The BBC's Partnership With the UFC Is a Big Deal for MMA in the UK

Fightland Blog

By Jake Hughes

Photo by Scott Heavey/Zuffa LLC

On Monday the UK’s national broadcaster—the BBC—announced a partnership between its newly digital channel BBC Three and MMA’s premier promotion the UFC.

It’s long overdue, but this is truly a landmark moment for mixed martial arts in the United Kingdom.

BBC Three was formerly a TV channel in its own right. But, is now a digital platform going forward and the deal with the UFC will see the BBC produce previews and behind-the-scenes content for its reader/viewership. The UFC’s broadcasting rights are still owned by BT Sport so this deal is separate from that, though the future home for the UFC in the UK is up in the air with BT Sport’s deal with the UFC expiring in the summer.

The content partnership announcement comes on the week of Saturday night’s event in London which sees Britain’s own Michael Bisping take on living MMA legend Anderson Silva at the O2 Arena. A marquee event marked with an important development to the growth of MMA within the country.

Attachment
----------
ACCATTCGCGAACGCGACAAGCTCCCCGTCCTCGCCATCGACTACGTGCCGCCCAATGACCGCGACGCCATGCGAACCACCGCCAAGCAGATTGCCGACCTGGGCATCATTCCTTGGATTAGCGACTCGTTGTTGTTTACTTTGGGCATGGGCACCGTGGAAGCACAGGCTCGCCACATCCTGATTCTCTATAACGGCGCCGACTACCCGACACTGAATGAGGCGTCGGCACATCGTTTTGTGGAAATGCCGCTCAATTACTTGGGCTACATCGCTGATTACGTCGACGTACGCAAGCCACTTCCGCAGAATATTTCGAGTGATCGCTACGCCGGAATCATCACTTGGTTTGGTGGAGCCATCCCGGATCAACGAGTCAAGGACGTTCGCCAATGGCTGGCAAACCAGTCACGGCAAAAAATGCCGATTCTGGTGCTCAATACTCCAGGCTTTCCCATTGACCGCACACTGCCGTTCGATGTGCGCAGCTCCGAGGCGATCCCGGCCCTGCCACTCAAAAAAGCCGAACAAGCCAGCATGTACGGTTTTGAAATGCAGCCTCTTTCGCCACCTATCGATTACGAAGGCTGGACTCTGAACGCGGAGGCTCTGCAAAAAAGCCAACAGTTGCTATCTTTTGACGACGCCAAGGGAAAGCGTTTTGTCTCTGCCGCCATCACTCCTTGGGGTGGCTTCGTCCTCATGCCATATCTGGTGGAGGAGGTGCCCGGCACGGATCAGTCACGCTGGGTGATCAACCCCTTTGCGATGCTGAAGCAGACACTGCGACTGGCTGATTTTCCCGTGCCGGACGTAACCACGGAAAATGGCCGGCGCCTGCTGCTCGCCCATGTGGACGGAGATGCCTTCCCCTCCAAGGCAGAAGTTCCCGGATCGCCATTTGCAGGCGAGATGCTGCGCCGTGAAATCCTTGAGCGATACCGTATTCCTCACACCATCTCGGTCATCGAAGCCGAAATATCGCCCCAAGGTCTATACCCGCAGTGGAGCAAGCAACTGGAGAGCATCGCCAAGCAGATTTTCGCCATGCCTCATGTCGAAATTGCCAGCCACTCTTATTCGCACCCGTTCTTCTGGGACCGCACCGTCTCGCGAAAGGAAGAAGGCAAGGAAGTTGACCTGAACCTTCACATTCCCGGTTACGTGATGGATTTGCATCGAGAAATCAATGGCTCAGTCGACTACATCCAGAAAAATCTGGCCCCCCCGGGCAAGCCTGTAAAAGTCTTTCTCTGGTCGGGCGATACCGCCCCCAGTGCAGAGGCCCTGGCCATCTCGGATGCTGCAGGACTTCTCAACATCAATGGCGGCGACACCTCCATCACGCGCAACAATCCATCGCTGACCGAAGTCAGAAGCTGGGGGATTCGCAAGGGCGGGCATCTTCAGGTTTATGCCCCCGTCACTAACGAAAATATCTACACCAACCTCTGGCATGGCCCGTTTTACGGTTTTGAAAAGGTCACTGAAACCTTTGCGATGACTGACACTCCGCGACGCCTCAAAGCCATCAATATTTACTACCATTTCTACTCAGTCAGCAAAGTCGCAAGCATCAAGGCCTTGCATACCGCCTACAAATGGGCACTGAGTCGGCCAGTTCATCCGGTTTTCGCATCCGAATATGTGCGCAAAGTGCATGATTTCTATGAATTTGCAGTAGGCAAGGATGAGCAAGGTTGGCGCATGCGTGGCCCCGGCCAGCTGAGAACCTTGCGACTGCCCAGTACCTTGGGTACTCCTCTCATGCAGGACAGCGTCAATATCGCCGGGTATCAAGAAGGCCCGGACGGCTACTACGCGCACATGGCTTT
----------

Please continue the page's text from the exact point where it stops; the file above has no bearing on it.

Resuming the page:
In the official press release from the BBC, newly-acquired Senior Vice President of the UFC’s EMEA market, which incorporates Europe, Africa and the Middle East, James Elliott, said: “We are thrilled to be recognised as a valuable asset for BBC Three and the wider BBC Sport team.

“Audiences across the UK & Ireland are becoming more and more knowledgeable about the skill, athleticism and ethics of MMA fighters and the great events and content produced by the UFC, which is driving fans to seek content from media outlets.

“BBC Three is a perfect fit for UFC and we look forward to an exciting year working together to bring great content to their audiences.”

The controller of the BBC, Damien Kavanagh, said: “BBC Three has a history of covering emerging sports that appeal to young audiences in new ways, and our coverage of UFC will be no different.

"We already offer sport on The Daily Drop and it’s right we cover one of the fastest growing and most talked about sports in the world, which has millions of fans in the UK, in a BBC Three way.

"The deal is mutually beneficial and demonstrates how BBC Three can experiment with new types of content, from new partners, in new ways.